Initial management strategies for dyspepsia Academic Article uri icon

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abstract

  • BACKGROUND: This review considers management strategies (combinations of initial investigation and empirical treatments) for dyspeptic patients. Dyspepsia was defined to include both epigastric pain and heartburn. OBJECTIVES: To determine the effectiveness, acceptability, and cost effectiveness of the following initial management strategies for patients presenting with dyspepsia (a) initial pharmacological therapy (including endoscopy for treatment failures) (b) early endoscopy (c) testing for Helicobacter pylori and endoscope only those positive (d) H.pylori eradication therapy with or without prior testing. SEARCH STRATEGY: Trials were located through electronic searches and extensive contact with trialists. SELECTION CRITERIA: All randomised controlled trials of dyspeptic patients presenting in primary care. DATA COLLECTION AND ANALYSIS: Data was collected on dyspeptic symptoms, quality of life and use of resources. MAIN RESULTS: Twenty papers reporting 23 comparisons were found. Trials comparing proton pump inhibitors (PPI) with antacids (two trials) and H2 receptor antagonists (three trials), early endoscopy with initial acid suppression (five trials), H.pylori 'test and scope' v usual management (three trials), H.pylori test and treat v. endoscopy (four trials), and test and treat v. acid suppression alone in H.pylori positive patients (two trials), were pooled. PPIs were significantly more effective than both H2RAs and antacids. Relative risks (RR) and 95% CI were, for PPI: antacid 0.72 (0.64-0.80), PPI: H2RA 0.63 (0.47-0.85). Results for other drug comparisons were either absent or inconclusive. Initial endoscopy was associated with a small reduction in the risk of recurrent dyspeptic symptoms compared with initial prescribing (RR 0.89 (0.77-1.02). H.pylori test and endoscopy increases costs in primary care, but does not improve symptoms. H.pylori test and eradicate may be as effective as endoscopy- based management and reduces costs, by decreasing the proportion of patients that are endoscoped. 'Test and treat' may be more effective than acid suppression alone, RR 0.59 (0.42-0.83). REVIEWER'S CONCLUSIONS: PPIs are effective in the treatment of dyspepsia in these trials which may not adequately exclude patients with gastro-oesophageal reflux disease. The relative efficacy of H2RA and PPI is uncertain. Early investigation by endoscopy or H.pylori testing may benefit some patients with dyspepsia. The review will be updated in 2004 with an individual patient data meta-analysis of the economic data, and a subgroup analysis by age and predominant dyspeptic symptom.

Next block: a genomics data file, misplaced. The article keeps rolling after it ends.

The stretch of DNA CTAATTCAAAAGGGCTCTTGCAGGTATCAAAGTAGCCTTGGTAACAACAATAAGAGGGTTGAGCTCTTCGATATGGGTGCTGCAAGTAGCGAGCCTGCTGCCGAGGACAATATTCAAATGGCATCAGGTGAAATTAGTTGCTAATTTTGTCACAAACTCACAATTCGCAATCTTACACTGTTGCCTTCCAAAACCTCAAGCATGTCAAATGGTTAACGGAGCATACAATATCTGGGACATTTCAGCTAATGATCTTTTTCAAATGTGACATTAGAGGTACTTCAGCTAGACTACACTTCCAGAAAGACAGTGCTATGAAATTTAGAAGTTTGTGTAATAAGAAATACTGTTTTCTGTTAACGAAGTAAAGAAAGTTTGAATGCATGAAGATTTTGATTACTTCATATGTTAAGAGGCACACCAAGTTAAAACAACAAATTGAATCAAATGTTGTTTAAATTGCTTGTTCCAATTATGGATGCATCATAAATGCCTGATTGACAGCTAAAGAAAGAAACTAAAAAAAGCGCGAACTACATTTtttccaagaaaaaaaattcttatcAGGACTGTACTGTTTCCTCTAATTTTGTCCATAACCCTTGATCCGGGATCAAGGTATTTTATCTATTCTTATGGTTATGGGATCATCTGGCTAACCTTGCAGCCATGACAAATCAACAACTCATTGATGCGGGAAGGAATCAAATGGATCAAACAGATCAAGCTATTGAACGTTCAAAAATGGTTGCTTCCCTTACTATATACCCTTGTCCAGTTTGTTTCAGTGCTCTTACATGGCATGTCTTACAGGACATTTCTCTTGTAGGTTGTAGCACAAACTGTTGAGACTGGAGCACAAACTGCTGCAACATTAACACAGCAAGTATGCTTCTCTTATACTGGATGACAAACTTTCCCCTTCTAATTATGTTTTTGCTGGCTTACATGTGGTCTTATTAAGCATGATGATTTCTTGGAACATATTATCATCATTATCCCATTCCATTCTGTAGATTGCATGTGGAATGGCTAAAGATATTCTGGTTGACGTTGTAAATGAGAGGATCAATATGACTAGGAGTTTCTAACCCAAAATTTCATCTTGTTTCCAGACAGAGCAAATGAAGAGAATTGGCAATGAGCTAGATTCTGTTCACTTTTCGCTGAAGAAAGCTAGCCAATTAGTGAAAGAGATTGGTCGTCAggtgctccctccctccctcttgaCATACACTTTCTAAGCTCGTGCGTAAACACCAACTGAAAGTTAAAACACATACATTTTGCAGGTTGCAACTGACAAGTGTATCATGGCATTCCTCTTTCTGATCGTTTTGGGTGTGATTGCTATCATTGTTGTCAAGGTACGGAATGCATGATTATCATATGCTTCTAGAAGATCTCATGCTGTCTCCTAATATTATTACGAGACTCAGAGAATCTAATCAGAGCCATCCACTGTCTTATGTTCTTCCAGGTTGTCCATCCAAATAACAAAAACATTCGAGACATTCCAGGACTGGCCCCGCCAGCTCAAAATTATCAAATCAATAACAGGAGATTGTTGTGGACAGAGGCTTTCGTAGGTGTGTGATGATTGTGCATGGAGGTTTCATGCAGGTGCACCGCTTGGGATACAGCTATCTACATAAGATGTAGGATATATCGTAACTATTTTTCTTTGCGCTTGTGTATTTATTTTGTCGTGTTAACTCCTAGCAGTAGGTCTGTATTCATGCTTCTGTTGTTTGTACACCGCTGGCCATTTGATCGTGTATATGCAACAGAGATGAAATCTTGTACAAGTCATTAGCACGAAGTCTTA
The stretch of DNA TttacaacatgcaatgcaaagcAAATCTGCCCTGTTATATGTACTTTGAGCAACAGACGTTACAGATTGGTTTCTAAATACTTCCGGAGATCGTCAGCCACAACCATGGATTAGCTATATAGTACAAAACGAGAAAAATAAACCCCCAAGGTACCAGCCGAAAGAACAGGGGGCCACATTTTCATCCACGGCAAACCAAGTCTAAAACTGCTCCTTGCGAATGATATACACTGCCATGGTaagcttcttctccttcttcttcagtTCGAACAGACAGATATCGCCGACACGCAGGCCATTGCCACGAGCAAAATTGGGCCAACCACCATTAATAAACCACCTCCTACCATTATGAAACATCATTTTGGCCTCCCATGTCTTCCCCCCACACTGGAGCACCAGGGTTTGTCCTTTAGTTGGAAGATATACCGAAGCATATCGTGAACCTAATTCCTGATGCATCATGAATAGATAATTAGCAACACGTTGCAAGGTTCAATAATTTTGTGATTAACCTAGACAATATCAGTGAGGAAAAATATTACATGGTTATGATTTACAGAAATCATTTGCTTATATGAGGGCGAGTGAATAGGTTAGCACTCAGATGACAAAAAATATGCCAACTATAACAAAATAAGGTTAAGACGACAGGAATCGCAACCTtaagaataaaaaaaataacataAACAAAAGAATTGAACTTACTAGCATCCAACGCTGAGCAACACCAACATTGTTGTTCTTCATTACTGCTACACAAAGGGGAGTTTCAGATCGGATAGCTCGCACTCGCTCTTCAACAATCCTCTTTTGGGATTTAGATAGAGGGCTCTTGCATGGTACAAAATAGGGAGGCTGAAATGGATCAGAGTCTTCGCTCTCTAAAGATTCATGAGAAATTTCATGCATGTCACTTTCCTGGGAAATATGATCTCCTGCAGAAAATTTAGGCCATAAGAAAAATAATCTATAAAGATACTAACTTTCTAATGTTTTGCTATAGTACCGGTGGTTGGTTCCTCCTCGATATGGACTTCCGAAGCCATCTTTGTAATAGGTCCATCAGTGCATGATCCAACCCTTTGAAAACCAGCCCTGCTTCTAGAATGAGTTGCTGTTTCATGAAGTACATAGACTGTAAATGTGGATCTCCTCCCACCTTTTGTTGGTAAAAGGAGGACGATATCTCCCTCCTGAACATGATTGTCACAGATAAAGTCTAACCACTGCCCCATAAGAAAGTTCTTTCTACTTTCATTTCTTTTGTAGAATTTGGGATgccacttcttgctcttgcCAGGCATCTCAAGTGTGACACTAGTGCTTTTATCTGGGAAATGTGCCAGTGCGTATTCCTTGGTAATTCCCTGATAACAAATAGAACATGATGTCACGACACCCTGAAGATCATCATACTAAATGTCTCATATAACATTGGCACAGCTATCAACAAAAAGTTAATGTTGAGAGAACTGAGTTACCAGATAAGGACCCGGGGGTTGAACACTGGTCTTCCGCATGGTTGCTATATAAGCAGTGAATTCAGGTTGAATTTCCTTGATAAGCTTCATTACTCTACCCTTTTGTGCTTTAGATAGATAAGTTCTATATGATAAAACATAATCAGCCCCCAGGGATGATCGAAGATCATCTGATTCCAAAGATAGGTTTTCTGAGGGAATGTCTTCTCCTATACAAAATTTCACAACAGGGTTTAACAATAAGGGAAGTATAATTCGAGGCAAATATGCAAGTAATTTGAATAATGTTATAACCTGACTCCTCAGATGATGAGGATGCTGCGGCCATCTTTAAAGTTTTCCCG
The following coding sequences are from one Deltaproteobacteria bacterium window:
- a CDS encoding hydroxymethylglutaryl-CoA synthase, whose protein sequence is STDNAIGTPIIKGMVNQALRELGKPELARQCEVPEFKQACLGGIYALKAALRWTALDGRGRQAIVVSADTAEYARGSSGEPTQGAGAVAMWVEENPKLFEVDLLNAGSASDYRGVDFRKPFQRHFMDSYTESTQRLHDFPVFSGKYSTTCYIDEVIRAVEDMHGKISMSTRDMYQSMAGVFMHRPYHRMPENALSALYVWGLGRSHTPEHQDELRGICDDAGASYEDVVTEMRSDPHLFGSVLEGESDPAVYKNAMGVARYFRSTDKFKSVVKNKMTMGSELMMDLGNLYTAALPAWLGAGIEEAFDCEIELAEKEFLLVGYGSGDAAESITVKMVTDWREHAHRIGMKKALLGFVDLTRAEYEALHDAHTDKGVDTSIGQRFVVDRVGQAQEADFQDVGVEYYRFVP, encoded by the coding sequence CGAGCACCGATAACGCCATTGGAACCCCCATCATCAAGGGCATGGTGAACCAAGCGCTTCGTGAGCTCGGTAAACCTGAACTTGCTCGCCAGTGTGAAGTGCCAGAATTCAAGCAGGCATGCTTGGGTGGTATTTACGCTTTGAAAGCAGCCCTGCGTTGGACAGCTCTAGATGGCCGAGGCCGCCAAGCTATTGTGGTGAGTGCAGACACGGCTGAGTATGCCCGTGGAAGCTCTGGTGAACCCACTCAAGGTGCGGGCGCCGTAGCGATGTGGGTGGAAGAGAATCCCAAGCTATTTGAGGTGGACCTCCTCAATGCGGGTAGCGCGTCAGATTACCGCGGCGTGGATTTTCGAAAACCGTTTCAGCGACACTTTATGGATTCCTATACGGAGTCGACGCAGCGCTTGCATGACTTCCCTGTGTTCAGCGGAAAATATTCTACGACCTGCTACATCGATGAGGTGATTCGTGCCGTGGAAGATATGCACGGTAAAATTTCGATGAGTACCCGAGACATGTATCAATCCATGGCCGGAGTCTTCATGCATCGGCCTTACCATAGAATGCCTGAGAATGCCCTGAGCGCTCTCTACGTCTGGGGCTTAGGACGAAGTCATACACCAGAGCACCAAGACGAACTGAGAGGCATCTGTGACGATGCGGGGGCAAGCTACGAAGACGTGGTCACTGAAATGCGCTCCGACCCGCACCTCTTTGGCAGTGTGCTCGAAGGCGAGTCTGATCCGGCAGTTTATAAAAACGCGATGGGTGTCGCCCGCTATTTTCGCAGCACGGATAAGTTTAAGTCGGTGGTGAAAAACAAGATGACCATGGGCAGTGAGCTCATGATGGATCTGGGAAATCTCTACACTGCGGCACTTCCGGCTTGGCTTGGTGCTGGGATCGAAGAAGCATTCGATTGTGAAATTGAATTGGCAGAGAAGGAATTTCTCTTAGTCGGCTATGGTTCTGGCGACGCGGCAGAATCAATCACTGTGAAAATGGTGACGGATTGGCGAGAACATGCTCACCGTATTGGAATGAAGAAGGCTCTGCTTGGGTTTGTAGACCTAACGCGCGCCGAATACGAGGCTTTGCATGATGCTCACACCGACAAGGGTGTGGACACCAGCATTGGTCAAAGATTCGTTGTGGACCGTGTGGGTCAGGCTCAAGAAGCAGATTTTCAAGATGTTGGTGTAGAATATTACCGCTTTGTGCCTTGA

publication date

  • 2003